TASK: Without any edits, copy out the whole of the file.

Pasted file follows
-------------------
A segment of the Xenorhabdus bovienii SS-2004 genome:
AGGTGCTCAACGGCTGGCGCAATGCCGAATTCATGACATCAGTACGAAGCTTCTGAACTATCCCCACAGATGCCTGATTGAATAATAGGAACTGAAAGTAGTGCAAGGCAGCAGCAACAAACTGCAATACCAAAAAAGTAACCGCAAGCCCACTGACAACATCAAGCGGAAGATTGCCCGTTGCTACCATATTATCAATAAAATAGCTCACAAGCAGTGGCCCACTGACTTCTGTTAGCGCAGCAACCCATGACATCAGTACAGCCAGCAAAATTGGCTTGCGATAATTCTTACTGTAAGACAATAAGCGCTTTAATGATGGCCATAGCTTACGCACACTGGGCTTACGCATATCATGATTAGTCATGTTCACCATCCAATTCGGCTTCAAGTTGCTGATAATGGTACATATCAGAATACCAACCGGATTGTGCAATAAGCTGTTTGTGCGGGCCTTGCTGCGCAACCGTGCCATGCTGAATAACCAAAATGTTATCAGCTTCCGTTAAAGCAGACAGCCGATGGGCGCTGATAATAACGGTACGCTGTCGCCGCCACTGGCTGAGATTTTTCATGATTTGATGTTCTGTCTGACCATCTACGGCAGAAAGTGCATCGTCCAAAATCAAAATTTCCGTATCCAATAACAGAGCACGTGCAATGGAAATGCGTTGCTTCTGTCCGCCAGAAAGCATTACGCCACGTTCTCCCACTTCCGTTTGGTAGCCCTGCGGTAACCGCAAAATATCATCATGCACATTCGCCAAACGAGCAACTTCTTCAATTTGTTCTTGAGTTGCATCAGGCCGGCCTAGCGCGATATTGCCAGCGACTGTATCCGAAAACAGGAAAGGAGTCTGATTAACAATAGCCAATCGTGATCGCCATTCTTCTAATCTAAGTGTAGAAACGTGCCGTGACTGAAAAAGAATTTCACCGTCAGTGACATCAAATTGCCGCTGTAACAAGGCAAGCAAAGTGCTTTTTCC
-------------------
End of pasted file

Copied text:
A segment of the Xenorhabdus bovienii SS-2004 genome:
AGGTGCTCAACGGCTGGCGCAATGCCGAATTCATGACATCAGTACGAAGCTTCTGAACTATCCCCACAGATGCCTGATTGAATAATAGGAACTGAAAGTAGTGCAAGGCAGCAGCAACAAACTGCAATACCAAAAAAGTAACCGCAAGCCCACTGACAACATCAAGCGGAAGATTGCCCGTTGCTACCATATTATCAATAAAATAGCTCACAAGCAGTGGCCCACTGACTTCTGTTAGCGCAGCAACCCATGACATCAGTACAGCCAGCAAAATTGGCTTGCGATAATTCTTACTGTAAGACAATAAGCGCTTTAATGATGGCCATAGCTTACGCACACTGGGCTTACGCATATCATGATTAGTCATGTTCACCATCCAATTCGGCTTCAAGTTGCTGATAATGGTACATATCAGAATACCAACCGGATTGTGCAATAAGCTGTTTGTGCGGGCCTTGCTGCGCAACCGTGCCATGCTGAATAACCAAAATGTTATCAGCTTCCGTTAAAGCAGACAGCCGATGGGCGCTGATAATAACGGTACGCTGTCGCCGCCACTGGCTGAGATTTTTCATGATTTGATGTTCTGTCTGACCATCTACGGCAGAAAGTGCATCGTCCAAAATCAAAATTTCCGTATCCAATAACAGAGCACGTGCAATGGAAATGCGTTGCTTCTGTCCGCCAGAAAGCATTACGCCACGTTCTCCCACTTCCGTTTGGTAGCCCTGCGGTAACCGCAAAATATCATCATGCACATTCGCCAAACGAGCAACTTCTTCAATTTGTTCTTGAGTTGCATCAGGCCGGCCTAGCGCGATATTGCCAGCGACTGTATCCGAAAACAGGAAAGGAGTCTGATTAACAATAGCCAATCGTGATCGCCATTCTTCTAATCTAAGTGTAGAAACGTGCCGTGACTGAAAAAGAATTTCACCGTCAGTGACATCAAATTGCCGCTGTAACAAGGCAAGCAAAGTGCTTTTTCC